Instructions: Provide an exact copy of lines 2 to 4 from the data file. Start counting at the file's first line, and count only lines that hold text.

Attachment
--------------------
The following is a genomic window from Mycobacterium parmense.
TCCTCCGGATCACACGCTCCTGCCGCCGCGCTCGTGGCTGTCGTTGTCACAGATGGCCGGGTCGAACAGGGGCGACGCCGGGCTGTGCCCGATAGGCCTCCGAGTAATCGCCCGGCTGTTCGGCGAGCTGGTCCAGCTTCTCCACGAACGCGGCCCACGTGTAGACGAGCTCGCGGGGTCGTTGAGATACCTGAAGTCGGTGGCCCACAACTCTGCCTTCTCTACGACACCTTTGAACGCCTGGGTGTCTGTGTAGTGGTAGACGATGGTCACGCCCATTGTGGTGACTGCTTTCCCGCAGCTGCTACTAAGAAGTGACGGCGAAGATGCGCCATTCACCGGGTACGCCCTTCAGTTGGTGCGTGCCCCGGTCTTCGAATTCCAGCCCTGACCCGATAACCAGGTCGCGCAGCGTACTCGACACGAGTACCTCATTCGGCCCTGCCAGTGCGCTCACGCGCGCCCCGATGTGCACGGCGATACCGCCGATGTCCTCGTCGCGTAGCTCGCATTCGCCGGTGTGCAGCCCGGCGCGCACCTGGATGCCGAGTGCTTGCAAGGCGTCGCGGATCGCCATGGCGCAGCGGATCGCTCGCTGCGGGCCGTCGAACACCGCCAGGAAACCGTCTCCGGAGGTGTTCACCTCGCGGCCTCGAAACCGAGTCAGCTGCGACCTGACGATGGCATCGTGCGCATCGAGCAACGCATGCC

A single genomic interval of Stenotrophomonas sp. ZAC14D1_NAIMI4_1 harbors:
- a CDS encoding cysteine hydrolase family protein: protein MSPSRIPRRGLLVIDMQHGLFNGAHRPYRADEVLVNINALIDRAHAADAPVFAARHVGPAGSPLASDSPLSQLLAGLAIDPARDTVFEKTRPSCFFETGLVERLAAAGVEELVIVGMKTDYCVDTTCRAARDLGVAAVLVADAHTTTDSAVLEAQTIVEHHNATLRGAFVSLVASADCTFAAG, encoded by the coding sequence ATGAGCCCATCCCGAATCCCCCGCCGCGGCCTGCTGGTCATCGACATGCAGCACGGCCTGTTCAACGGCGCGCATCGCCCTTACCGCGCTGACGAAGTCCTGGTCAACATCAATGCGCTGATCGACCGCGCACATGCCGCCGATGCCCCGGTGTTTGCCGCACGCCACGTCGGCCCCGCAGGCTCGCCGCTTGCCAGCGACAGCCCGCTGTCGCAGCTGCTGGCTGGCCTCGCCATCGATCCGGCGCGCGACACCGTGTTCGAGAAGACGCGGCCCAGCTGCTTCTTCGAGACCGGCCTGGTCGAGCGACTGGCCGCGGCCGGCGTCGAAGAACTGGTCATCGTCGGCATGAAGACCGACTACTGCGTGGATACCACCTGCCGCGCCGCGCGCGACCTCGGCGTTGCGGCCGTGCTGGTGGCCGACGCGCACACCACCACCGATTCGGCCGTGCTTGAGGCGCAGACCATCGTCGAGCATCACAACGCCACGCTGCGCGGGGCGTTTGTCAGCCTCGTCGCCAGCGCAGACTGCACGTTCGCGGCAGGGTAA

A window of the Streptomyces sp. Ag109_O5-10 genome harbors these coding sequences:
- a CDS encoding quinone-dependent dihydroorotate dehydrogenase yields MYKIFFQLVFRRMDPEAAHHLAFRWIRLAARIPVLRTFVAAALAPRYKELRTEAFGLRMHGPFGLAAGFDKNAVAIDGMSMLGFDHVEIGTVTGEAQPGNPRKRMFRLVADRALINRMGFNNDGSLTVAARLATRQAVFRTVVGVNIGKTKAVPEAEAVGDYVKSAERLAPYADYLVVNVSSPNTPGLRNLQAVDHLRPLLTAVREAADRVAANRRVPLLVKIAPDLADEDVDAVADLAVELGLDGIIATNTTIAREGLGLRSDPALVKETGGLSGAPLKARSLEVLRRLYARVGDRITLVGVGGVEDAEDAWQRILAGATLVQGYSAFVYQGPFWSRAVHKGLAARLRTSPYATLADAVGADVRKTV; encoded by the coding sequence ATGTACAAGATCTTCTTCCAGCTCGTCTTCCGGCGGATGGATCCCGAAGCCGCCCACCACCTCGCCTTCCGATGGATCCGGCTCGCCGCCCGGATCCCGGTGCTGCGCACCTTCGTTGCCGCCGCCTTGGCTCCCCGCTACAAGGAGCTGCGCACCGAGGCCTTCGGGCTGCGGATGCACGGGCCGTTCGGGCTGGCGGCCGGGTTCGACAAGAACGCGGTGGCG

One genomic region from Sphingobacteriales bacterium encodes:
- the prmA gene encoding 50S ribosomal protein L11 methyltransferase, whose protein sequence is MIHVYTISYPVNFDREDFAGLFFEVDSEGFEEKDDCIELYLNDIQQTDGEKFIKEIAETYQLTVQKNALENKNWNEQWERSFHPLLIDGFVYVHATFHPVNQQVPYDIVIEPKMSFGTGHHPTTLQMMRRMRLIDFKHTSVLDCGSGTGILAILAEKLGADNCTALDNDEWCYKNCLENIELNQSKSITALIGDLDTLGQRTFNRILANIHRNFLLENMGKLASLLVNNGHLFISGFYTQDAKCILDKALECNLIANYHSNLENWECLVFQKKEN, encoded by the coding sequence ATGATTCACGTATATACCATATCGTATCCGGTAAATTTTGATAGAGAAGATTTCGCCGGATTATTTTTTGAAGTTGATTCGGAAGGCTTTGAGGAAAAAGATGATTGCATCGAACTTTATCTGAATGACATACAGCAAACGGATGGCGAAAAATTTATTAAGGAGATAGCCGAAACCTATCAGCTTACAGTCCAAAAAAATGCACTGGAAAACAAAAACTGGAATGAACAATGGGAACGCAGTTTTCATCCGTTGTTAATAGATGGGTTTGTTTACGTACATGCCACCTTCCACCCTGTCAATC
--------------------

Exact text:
TCCTCCGGATCACACGCTCCTGCCGCCGCGCTCGTGGCTGTCGTTGTCACAGATGGCCGGGTCGAACAGGGGCGACGCCGGGCTGTGCCCGATAGGCCTCCGAGTAATCGCCCGGCTGTTCGGCGAGCTGGTCCAGCTTCTCCACGAACGCGGCCCACGTGTAGACGAGCTCGCGGGGTCGTTGAGATACCTGAAGTCGGTGGCCCACAACTCTGCCTTCTCTACGACACCTTTGAACGCCTGGGTGTCTGTGTAGTGGTAGACGATGGTCACGCCCATTGTGGTGACTGCTTTCCCGCAGCTGCTACTAAGAAGTGACGGCGAAGATGCGCCATTCACCGGGTACGCCCTTCAGTTGGTGCGTGCCCCGGTCTTCGAATTCCAGCCCTGACCCGATAACCAGGTCGCGCAGCGTACTCGACACGAGTACCTCATTCGGCCCTGCCAGTGCGCTCACGCGCGCCCCGATGTGCACGGCGATACCGCCGATGTCCTCGTCGCGTAGCTCGCATTCGCCGGTGTGCAGCCCGGCGCGCACCTGGATGCCGAGTGCTTGCAAGGCGTCGCGGATCGCCATGGCGCAGCGGATCGCTCGCTGCGGGCCGTCGAACACCGCCAGGAAACCGTCTCCGGAGGTGTTCACCTCGCGGCCTCGAAACCGAGTCAGCTGCGACCTGACGATGGCATCGTGCGCATCGAGCAACGCATGCC

A single genomic interval of Stenotrophomonas sp. ZAC14D1_NAIMI4_1 harbors:
- a CDS encoding cysteine hydrolase family protein: protein MSPSRIPRRGLLVIDMQHGLFNGAHRPYRADEVLVNINALIDRAHAADAPVFAARHVGPAGSPLASDSPLSQLLAGLAIDPARDTVFEKTRPSCFFETGLVERLAAAGVEELVIVGMKTDYCVDTTCRAARDLGVAAVLVADAHTTTDSAVLEAQTIVEHHNATLRGAFVSLVASADCTFAAG, encoded by the coding sequence ATGAGCCCATCCCGAATCCCCCGCCGCGGCCTGCTGGTCATCGACATGCAGCACGGCCTGTTCAACGGCGCGCATCGCCCTTACCGCGCTGACGAAGTCCTGGTCAACATCAATGCGCTGATCGACCGCGCACATGCCGCCGATGCCCCGGTGTTTGCCGCACGCCACGTCGGCCCCGCAGGCTCGCCGCTTGCCAGCGACAGCCCGCTGTCGCAGCTGCTGGCTGGCCTCGCCATCGATCCGGCGCGCGACACCGTGTTCGAGAAGACGCGGCCCAGCTGCTTCTTCGAGACCGGCCTGGTCGAGCGACTGGCCGCGGCCGGCGTCGAAGAACTGGTCATCGTCGGCATGAAGACCGACTACTGCGTGGATACCACCTGCCGCGCCGCGCGCGACCTCGGCGTTGCGGCCGTGCTGGTGGCCGACGCGCACACCACCACCGATTCGGCCGTGCTTGAGGCGCAGACCATCGTCGAGCATCACAACGCCACGCTGCGCGGGGCGTTTGTCAGCCTCGTCGCCAGCGCAGACTGCACGTTCGCGGCAGGGTAA